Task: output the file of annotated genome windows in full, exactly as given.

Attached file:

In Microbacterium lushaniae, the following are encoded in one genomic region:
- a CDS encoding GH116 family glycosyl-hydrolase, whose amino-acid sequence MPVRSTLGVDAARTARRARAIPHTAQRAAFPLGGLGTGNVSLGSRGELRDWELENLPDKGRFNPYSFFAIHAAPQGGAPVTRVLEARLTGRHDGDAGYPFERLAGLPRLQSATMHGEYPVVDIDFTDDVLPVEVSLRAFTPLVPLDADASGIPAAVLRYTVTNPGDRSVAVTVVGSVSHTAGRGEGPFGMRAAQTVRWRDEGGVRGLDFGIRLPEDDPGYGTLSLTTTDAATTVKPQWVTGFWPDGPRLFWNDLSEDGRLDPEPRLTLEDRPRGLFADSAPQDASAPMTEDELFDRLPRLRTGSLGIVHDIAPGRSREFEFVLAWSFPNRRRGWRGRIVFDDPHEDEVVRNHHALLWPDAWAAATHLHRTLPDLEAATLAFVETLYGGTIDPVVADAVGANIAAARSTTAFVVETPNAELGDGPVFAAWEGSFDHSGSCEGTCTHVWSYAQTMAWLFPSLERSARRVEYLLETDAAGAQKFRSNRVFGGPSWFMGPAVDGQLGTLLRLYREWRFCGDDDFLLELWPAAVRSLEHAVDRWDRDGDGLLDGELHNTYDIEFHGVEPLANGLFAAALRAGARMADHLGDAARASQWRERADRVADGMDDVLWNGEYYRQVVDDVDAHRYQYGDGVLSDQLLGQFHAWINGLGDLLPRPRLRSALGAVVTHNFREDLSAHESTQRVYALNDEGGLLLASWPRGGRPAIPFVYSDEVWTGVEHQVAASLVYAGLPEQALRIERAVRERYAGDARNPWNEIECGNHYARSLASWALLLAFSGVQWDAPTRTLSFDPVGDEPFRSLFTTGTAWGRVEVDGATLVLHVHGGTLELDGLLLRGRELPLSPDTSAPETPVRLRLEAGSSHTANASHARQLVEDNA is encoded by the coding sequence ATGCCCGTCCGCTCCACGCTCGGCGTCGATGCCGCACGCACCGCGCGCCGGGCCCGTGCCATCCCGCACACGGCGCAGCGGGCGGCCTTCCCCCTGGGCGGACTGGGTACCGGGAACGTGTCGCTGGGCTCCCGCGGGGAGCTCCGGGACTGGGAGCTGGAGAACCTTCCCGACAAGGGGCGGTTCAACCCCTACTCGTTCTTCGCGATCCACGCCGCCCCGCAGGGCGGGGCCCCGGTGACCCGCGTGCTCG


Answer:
In Microbacterium lushaniae, the following are encoded in one genomic region:
- a CDS encoding GH116 family glycosyl-hydrolase, whose amino-acid sequence MPVRSTLGVDAARTARRARAIPHTAQRAAFPLGGLGTGNVSLGSRGELRDWELENLPDKGRFNPYSFFAIHAAPQGGAPVTRVLEARLTGRHDGDAGYPFERLAGLPRLQSATMHGEYPVVDIDFTDDVLPVEVSLRAFTPLVPLDADASGIPAAVLRYTVTNPGDRSVAVTVVGSVSHTAGRGEGPFGMRAAQTVRWRDEGGVRGLDFGIRLPEDDPGYGTLSLTTTDAATTVKPQWVTGFWPDGPRLFWNDLSEDGRLDPEPRLTLEDRPRGLFADSAPQDASAPMTEDELFDRLPRLRTGSLGIVHDIAPGRSREFEFVLAWSFPNRRRGWRGRIVFDDPHEDEVVRNHHALLWPDAWAAATHLHRTLPDLEAATLAFVETLYGGTIDPVVADAVGANIAAARSTTAFVVETPNAELGDGPVFAAWEGSFDHSGSCEGTCTHVWSYAQTMAWLFPSLERSARRVEYLLETDAAGAQKFRSNRVFGGPSWFMGPAVDGQLGTLLRLYREWRFCGDDDFLLELWPAAVRSLEHAVDRWDRDGDGLLDGELHNTYDIEFHGVEPLANGLFAAALRAGARMADHLGDAARASQWRERADRVADGMDDVLWNGEYYRQVVDDVDAHRYQYGDGVLSDQLLGQFHAWINGLGDLLPRPRLRSALGAVVTHNFREDLSAHESTQRVYALNDEGGLLLASWPRGGRPAIPFVYSDEVWTGVEHQVAASLVYAGLPEQALRIERAVRERYAGDARNPWNEIECGNHYARSLASWALLLAFSGVQWDAPTRTLSFDPVGDEPFRSLFTTGTAWGRVEVDGATLVLHVHGGTLELDGLLLRGRELPLSPDTSAPETPVRLRLEAGSSHTANASHARQLVEDNA is encoded by the coding sequence ATGCCCGTCCGCTCCACGCTCGGCGTCGATGCCGCACGCACCGCGCGCCGGGCCCGTGCCATCCCGCACACGGCGCAGCGGGCGGCCTTCCCCCTGGGCGGACTGGGTACCGGGAACGTGTCGCTGGGCTCCCGCGGGGAGCTCCGGGACTGGGAGCTGGAGAACCTTCCCGACAAGGGGCGGTTCAACCCCTACTCGTTCTTCGCGATCCACGCCGCCCCGCAGGGCGGGGCCCCGGTGACCCGCGTGCTCG